Speaking for the Working Class?
As Teitelbaum details, traditionalism’s fingerprints are all over reactionary world leaders. De Carvalho is linked to the rise of Jair Bolsonaro in Brazil; Dugin was once described as the “state philosopher” for Vladimir Putin; and Steve Bannon’s connections to Trump are well documented.
These traditionalist movements claim to be speaking for working-class interests. Bannon, Teitelbaum writes, “describes the working class or peasantry as being the caste that gives a society its defining characteristics”; they are “the fount of authenticity in inauthentic modern society.”
While Bannon’s traditionalism nominally values the spiritual over the material, “his plan for saving the working class focuses on economics.” Indeed, “spiritual exploration and development can germinate only when material needs are met.” This explains Bannon’s failed attempt to raise taxes on the rich.
On the surface, it seems traditionalism overlaps with leftist thought in at least two ways. Socialist theorists from G. A. Cohen to members of the Frankfurt School lament the ubiquitous nature of consumer capitalism, loss of community, and the growth of the atomized individual. Capitalism pits people against one another — we don’t see our fellow workers as worthy of solidarity, but instead as someone we need to outcompete.
Traditionalism offers an ostensibly similar diagnosis. Teitelbaum quotes Bannon mourning the morphing of capitalism into “a state-sponsored crony incarnation that enriched a select few with political connections, and a libertarian form of selfishness that took no care for community.”
Then there’s anti-colonialism. Leftists have shown how Western dominance, both cultural and material, has violently destroyed particular ways of life — for example, the indigenous cultures of Canada. In the face of homogenizing colonialism, leftists have made the case for a democratic world based on self-determination.
For the Russian traditionalist Dugin, American dominance has also been a disaster, creating a unipolar world where everything is measured against liberal standards of value and destroying cultural particularity. Dugin argues for a multipolar world “where different actors with varying visions . . . coexist and respect one another’s claim to their own present, past, and future,” “a multipolar world where difference rather than homogeneity thrives.”
A Real Working-Class Politics
In the past, we’ve defended the modernist project of securing moral equality and deeper freedom for all. And this is precisely where the Left and traditionalism diverge: the question of modernity.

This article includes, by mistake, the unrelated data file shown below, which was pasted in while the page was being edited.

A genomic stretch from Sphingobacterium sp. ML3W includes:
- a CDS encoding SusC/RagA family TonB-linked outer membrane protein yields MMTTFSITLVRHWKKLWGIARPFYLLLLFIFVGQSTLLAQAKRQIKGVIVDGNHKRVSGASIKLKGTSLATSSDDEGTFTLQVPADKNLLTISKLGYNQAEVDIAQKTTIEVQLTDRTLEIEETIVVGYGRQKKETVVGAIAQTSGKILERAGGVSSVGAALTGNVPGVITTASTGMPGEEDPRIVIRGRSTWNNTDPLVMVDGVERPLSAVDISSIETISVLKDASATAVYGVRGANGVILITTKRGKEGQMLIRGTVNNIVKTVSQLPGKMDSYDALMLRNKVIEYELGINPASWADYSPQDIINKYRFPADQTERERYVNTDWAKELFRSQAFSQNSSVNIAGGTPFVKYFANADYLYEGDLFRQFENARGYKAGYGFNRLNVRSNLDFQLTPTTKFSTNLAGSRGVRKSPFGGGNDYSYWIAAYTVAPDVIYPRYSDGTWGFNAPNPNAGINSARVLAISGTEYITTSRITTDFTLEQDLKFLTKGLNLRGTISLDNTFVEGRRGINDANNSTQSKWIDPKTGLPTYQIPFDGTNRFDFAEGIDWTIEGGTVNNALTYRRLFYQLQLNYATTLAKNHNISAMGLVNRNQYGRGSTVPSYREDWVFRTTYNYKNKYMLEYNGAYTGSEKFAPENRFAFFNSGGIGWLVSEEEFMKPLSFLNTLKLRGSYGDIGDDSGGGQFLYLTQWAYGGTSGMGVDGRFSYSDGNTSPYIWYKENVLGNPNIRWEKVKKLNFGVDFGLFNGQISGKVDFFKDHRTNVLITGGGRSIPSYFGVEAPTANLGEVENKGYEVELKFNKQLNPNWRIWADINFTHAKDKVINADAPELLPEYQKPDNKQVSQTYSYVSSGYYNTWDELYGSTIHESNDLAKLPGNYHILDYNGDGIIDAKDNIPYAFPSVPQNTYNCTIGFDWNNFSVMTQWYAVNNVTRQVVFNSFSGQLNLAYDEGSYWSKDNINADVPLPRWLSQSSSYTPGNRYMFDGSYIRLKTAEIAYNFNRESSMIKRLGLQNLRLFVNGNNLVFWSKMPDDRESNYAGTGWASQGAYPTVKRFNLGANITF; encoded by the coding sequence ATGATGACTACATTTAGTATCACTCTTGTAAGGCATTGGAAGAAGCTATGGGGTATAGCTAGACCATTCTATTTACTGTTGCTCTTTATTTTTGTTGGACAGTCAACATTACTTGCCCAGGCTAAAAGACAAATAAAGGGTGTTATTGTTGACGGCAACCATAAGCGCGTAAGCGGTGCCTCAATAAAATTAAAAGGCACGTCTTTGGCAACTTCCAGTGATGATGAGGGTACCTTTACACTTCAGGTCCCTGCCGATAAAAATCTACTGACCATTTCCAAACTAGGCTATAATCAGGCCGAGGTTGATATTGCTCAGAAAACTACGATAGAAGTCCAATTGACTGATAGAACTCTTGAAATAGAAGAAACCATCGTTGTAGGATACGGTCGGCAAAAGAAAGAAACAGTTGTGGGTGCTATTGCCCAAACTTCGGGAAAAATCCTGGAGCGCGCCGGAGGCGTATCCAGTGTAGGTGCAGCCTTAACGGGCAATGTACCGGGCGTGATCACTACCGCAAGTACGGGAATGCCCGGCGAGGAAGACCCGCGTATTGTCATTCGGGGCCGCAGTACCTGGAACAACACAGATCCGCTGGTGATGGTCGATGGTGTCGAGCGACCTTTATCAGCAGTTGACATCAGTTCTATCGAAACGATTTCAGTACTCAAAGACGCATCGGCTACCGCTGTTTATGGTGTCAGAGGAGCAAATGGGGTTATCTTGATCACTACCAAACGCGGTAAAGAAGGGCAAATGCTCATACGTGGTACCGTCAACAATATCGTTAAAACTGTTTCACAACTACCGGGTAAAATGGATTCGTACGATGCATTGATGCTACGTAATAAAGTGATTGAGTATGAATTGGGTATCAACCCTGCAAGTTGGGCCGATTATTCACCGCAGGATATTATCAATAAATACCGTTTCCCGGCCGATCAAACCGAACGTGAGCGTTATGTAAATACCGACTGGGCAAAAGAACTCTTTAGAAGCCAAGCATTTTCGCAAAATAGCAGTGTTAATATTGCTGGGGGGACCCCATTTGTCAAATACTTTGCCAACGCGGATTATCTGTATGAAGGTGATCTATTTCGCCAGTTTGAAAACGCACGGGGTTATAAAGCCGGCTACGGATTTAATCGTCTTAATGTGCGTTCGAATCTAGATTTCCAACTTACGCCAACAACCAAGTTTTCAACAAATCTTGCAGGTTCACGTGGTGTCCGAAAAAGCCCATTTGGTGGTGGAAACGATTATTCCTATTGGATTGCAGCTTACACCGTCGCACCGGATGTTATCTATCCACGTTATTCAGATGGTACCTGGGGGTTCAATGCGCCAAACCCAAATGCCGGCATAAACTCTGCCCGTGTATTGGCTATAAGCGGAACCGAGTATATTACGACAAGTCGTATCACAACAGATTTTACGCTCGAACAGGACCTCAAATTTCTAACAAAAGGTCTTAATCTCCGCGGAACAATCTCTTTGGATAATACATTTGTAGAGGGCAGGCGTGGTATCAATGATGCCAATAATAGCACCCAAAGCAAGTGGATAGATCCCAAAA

While both might bemoan economic inequality and colonialism, traditionalism does so while intending to recover some vague lost spiritual nobility. When traditionalists speak of the rights of particular cultures to choose their own destiny, it is out of a distaste for universal human rights, a distinctly modernist idea.
The difference between leftist and traditionalist appeals to the working class is that the Left’s is grounded in a rationalist examination of the ways that the world could be fairer for more people — a questioning of how our societal habits might be contributing to injustice, and how we could implement a more justifiable social order.
Traditionalists advance the opposite appeal: let’s not question the impact that our habits and traditions might have (to marginalize or persecute), because these habits and traditions are rooted in some deeper and more spiritual essence. As Teitelbaum observes, if anyone attempts to derive a logically coherent version of traditionalism, “all of the vagaries come to play a larger role. What exactly is this essence, and who gets to decide? If a people is defined by its history, what happens to citizens whose personal background diverges from the norm?”
Submitting traditionalism to any kind of rational scrutiny reveals it for what it is: an appeal to fantasy, the wrapping of oneself in the blanket of vaguely defined yet comforting categories. It presents a fundamentally hierarchical vision of the world, compensating followers for a lack of material improvement with a sense that they are superior to degenerate liberals and dangerous foreigners.
The right-wing populism of figures like Steve Bannon, for instance, excludes huge swaths of workers, despite his claims of championing a working-class politics. Compare that to democratic socialism, which offers all workers not just better material conditions, but empowerment — extending basic economic and political rights that neoliberalism has allowed to wither away.
Unfortunately, the allure of traditionalism remains relatively strong, as people grope for a sense of meaning and community beyond the atomization and one-dimensionality of contemporary capitalism. But Medicare for All and democracy on the job are much more meaningful than mystical rhetoric about a transcendent source of insight only a few reactionary intellectuals are allowed to possess.